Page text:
What’s in a Business Continuity Plan?

  • November 14, 2019
  • Quantivate

The Business Continuity Program Lifecycle & Core Business Continuity Plan Components

One in five companies spends no time on business continuity plan maintenance, according to FEMA. Yet, the costs and risks of business disruptions can quickly escalate without an up-to-date business continuity and disaster recovery (BC/DR) plan.

When was the last time your organization exercised and updated your BC/DR plan? Do you know what should be in a comprehensive plan and which elements might be missing from yours?

Whether your team is developing a plan for the first time, needs to update, or could simply use a review of best practices, this overview provides a helpful breakdown of common business continuity plan components.

The business continuity lifecycle

Business continuity planning tasks can be divided into four main phases:

  1. Business impact analysis (BIA)
  2. Risk assessment
  3. Solutions and planning
  4. Exercising and maintenance

business continuity plan components

 

 

 

 

 

 

 

This business continuity lifecycle is the foundation for both an effective plan and a successful continuity program. Let’s take a closer look at each stage.

BIA: The business impact analysis identifies areas that would suffer the greatest financial or operational loss in the event of a disaster or disruption. This step helps organizations rate business processes by criticality to determine the order of restoration and refine their planning and recovery priorities.

Part of the BIA process also involves setting limits on acceptable operation levels following an incident, according to two metrics:

  • Recovery Time Objective (RTO): the maximum amount of time a resource can be unavailable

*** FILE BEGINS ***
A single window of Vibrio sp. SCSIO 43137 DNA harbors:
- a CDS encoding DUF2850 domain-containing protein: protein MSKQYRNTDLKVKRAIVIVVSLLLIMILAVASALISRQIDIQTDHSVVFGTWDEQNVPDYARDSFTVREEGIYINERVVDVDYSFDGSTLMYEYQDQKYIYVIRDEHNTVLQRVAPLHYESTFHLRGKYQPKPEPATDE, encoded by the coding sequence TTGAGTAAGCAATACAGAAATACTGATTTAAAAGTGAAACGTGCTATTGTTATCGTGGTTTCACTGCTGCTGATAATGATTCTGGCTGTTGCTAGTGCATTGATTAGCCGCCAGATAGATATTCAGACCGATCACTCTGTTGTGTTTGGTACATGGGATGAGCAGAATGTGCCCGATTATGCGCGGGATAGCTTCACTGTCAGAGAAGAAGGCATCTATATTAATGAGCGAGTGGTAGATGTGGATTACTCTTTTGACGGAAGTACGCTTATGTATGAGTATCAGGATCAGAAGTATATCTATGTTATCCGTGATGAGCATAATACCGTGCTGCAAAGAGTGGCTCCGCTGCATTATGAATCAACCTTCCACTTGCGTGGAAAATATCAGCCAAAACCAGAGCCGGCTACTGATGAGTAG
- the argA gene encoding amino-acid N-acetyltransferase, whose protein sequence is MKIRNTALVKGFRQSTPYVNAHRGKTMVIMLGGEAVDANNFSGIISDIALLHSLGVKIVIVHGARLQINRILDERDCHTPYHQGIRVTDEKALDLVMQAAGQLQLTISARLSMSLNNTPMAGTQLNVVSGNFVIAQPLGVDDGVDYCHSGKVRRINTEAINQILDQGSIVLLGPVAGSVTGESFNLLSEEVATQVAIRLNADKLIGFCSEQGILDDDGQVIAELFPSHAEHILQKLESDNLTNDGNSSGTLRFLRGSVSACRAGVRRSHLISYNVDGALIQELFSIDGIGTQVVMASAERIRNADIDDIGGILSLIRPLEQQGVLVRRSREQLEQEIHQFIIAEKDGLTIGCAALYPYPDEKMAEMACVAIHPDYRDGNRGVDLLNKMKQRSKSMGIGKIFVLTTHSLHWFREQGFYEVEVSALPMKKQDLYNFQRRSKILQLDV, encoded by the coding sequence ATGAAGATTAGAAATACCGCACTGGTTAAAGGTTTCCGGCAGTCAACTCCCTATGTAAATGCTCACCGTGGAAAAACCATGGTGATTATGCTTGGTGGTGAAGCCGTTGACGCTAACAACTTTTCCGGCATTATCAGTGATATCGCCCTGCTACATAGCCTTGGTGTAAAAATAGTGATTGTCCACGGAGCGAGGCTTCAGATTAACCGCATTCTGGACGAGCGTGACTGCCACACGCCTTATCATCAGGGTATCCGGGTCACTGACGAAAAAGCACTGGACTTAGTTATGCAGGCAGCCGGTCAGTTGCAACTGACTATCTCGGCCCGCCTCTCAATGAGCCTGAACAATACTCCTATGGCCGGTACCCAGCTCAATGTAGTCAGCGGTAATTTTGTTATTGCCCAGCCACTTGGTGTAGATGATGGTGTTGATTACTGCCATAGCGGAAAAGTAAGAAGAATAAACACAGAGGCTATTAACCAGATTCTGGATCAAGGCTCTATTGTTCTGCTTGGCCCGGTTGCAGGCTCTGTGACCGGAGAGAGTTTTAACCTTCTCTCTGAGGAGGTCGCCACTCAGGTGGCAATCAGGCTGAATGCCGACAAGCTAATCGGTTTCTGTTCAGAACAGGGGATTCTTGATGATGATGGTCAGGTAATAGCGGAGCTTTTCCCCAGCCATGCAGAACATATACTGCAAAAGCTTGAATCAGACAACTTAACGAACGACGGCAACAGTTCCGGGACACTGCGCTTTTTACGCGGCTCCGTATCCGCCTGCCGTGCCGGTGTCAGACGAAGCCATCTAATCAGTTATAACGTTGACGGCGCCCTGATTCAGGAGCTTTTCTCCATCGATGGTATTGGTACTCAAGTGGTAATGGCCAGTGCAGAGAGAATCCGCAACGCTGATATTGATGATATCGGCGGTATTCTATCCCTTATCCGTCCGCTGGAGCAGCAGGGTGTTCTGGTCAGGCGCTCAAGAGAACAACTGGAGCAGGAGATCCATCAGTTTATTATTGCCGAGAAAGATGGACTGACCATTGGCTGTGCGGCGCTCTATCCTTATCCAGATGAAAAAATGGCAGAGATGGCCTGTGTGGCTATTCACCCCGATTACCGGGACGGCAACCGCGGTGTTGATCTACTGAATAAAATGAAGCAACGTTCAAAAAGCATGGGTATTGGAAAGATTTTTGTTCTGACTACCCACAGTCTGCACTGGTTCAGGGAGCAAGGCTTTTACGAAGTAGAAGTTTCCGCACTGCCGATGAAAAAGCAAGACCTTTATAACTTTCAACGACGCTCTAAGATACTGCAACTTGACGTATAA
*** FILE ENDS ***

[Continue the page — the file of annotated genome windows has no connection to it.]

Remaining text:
• Recovery Point Objective (RPO): the maximum amount of data an organization can afford to lose or recreate

Learn More | BIA Best Practices: 5 Tips for a Better Business Impact Analysis

Risk Assessment: A location-based risk assessment analyzes threats and vulnerabilities that could lead to business interruptions and projects the likelihood and impact of those risks.

Solutions & Planning: This stage involves defining workarounds and strategies that will be initiated if a process or dependency were unavailable, as well as documenting steps or procedures to take in a disaster situation.

Exercising & Maintenance: Testing, or exercising, your business continuity plan confirms that your procedures will work in practice, not just on paper. This is an opportunity to exercise the higher risks and threats identified during the risk assessment with walkthroughs, tabletop exercises, and other training or workshops.

What does a business continuity plan typically include?

A complete business continuity plan (BCP) helps organizations and/or business units continue to operate during and after an unplanned incident through:

  • Ensuring the safety of employees and visitors at your business location(s)
  • Coordinating the recovery of critical business functions
  • Mitigating threats and/or limiting downtime, data loss, and other damage
  • Documenting plans and procedures to guide the efficient execution of recovery strategies

To support these functions, plans typically follow a common structure. Let’s look at core business continuity plan components in three categories:

Initial Response Procedures